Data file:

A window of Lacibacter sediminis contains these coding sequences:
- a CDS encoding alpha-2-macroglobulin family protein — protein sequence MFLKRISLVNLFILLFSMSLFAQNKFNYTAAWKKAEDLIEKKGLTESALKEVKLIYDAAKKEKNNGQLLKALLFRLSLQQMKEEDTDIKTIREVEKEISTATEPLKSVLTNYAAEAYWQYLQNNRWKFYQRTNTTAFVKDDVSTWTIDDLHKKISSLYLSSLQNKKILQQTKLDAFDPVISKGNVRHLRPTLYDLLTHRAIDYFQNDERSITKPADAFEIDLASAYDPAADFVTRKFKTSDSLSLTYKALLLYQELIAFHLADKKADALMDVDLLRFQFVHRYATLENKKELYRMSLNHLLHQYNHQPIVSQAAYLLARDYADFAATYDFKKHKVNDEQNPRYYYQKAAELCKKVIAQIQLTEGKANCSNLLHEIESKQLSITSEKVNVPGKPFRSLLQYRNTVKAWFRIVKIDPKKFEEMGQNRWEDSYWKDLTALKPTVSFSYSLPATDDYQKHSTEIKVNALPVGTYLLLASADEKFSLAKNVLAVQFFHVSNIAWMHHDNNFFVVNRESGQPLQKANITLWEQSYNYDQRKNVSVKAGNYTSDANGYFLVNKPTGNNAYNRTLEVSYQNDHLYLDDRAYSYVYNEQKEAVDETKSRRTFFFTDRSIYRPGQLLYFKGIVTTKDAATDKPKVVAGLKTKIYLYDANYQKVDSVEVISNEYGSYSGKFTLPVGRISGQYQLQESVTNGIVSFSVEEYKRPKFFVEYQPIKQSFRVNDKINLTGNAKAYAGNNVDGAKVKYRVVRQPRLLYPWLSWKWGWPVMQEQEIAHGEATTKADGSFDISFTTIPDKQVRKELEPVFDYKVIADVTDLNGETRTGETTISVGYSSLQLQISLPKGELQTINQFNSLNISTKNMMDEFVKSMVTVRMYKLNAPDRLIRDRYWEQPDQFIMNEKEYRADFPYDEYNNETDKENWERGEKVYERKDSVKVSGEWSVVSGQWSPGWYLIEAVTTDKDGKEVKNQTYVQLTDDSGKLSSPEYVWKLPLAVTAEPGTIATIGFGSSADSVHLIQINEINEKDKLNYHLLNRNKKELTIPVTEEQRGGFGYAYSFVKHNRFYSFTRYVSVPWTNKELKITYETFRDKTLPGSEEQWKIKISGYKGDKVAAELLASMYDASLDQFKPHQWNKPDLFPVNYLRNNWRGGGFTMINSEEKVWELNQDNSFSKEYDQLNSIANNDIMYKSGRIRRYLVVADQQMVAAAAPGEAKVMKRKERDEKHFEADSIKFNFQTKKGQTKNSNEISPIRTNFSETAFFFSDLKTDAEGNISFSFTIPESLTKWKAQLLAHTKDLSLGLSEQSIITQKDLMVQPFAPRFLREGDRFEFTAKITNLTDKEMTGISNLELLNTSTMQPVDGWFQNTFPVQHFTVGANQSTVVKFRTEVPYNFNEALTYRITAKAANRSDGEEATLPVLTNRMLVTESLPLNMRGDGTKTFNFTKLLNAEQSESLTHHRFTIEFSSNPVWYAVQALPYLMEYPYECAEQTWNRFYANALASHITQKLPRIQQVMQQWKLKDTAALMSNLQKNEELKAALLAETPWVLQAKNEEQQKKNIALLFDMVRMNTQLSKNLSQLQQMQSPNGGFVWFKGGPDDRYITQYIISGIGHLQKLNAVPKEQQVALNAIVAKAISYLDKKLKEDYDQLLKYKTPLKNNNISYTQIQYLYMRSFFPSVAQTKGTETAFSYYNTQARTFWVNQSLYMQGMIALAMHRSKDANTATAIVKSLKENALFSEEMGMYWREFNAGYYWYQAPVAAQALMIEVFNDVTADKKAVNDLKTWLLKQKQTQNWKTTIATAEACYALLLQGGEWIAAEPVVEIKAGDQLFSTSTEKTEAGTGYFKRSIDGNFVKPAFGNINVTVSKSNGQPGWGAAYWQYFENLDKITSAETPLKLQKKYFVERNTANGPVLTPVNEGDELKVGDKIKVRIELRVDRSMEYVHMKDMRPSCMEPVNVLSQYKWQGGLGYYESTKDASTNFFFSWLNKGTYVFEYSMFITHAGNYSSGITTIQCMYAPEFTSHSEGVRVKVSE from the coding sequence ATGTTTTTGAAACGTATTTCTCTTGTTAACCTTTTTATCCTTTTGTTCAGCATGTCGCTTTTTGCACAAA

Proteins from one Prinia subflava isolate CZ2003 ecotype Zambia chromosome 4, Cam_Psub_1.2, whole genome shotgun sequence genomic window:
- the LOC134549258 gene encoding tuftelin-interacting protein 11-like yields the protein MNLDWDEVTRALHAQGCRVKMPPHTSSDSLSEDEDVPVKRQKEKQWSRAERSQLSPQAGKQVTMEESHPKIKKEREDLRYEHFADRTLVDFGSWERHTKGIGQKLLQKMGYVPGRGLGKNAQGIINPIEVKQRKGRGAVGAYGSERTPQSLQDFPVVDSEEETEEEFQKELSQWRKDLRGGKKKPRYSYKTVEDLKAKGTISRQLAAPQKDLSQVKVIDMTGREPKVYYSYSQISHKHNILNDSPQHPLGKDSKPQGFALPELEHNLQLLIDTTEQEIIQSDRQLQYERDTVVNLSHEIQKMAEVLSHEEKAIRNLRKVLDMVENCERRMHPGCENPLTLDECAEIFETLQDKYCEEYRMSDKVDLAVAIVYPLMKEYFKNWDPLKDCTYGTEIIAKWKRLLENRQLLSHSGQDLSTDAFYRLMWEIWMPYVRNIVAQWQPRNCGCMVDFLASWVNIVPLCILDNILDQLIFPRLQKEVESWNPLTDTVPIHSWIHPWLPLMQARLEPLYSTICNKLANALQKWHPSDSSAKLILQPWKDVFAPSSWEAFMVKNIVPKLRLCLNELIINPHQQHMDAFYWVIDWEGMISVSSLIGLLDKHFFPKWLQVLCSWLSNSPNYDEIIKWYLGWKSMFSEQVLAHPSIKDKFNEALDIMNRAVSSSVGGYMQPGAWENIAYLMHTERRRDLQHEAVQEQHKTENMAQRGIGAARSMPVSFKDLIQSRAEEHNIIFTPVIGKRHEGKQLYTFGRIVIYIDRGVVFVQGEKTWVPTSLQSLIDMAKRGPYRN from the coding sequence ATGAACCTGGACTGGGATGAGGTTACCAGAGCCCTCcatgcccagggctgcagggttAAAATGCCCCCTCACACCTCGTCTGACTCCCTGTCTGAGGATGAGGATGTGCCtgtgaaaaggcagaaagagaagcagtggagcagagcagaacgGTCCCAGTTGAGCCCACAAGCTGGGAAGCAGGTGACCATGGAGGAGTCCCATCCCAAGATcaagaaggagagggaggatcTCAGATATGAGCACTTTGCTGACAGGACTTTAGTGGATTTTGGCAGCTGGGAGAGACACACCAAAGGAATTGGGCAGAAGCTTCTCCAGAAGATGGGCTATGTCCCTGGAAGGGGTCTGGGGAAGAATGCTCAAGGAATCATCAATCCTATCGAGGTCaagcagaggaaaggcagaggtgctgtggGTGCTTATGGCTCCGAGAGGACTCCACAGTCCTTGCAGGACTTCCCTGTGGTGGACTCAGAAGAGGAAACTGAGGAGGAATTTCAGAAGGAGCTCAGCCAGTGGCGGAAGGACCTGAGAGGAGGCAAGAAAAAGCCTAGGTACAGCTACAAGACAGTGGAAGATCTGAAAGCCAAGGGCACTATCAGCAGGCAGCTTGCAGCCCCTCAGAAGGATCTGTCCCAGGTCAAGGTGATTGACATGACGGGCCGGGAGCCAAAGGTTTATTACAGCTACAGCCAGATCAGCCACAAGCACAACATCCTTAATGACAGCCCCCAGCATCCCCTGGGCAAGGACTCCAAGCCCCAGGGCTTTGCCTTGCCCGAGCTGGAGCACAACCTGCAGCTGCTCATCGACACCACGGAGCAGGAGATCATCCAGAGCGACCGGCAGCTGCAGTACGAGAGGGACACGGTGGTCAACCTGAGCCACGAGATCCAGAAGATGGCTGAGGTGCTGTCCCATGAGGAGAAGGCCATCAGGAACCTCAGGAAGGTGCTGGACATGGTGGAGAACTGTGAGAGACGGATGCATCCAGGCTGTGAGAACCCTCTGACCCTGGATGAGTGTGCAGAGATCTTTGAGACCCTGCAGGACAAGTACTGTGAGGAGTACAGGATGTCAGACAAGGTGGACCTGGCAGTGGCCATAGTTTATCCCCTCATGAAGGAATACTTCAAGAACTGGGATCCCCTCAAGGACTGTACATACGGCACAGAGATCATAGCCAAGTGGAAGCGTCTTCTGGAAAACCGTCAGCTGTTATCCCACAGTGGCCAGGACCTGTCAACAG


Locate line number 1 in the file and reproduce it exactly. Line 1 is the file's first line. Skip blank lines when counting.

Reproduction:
A window of Lacibacter sediminis contains these coding sequences: